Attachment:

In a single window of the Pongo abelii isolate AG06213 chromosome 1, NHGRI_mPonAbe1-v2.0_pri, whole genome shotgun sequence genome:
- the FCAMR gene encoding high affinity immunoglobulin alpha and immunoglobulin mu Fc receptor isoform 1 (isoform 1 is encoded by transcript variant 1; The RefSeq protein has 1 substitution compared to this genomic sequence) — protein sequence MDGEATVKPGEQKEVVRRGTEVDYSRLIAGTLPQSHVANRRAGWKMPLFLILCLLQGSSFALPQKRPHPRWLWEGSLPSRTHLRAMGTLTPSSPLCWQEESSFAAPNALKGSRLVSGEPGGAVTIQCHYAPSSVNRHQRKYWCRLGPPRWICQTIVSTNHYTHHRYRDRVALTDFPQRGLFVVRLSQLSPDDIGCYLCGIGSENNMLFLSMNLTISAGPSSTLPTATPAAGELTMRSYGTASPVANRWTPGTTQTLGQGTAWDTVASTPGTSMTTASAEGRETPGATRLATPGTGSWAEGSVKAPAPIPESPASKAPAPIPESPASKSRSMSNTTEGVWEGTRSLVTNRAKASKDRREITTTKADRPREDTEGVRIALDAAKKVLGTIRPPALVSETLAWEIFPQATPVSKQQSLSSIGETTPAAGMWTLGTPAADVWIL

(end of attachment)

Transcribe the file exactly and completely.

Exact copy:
In a single window of the Pongo abelii isolate AG06213 chromosome 1, NHGRI_mPonAbe1-v2.0_pri, whole genome shotgun sequence genome:
- the FCAMR gene encoding high affinity immunoglobulin alpha and immunoglobulin mu Fc receptor isoform 1 (isoform 1 is encoded by transcript variant 1; The RefSeq protein has 1 substitution compared to this genomic sequence) — protein sequence MDGEATVKPGEQKEVVRRGTEVDYSRLIAGTLPQSHVANRRAGWKMPLFLILCLLQGSSFALPQKRPHPRWLWEGSLPSRTHLRAMGTLTPSSPLCWQEESSFAAPNALKGSRLVSGEPGGAVTIQCHYAPSSVNRHQRKYWCRLGPPRWICQTIVSTNHYTHHRYRDRVALTDFPQRGLFVVRLSQLSPDDIGCYLCGIGSENNMLFLSMNLTISAGPSSTLPTATPAAGELTMRSYGTASPVANRWTPGTTQTLGQGTAWDTVASTPGTSMTTASAEGRETPGATRLATPGTGSWAEGSVKAPAPIPESPASKAPAPIPESPASKSRSMSNTTEGVWEGTRSLVTNRAKASKDRREITTTKADRPREDTEGVRIALDAAKKVLGTIRPPALVSETLAWEIFPQATPVSKQQSLSSIGETTPAAGMWTLGTPAADVWIL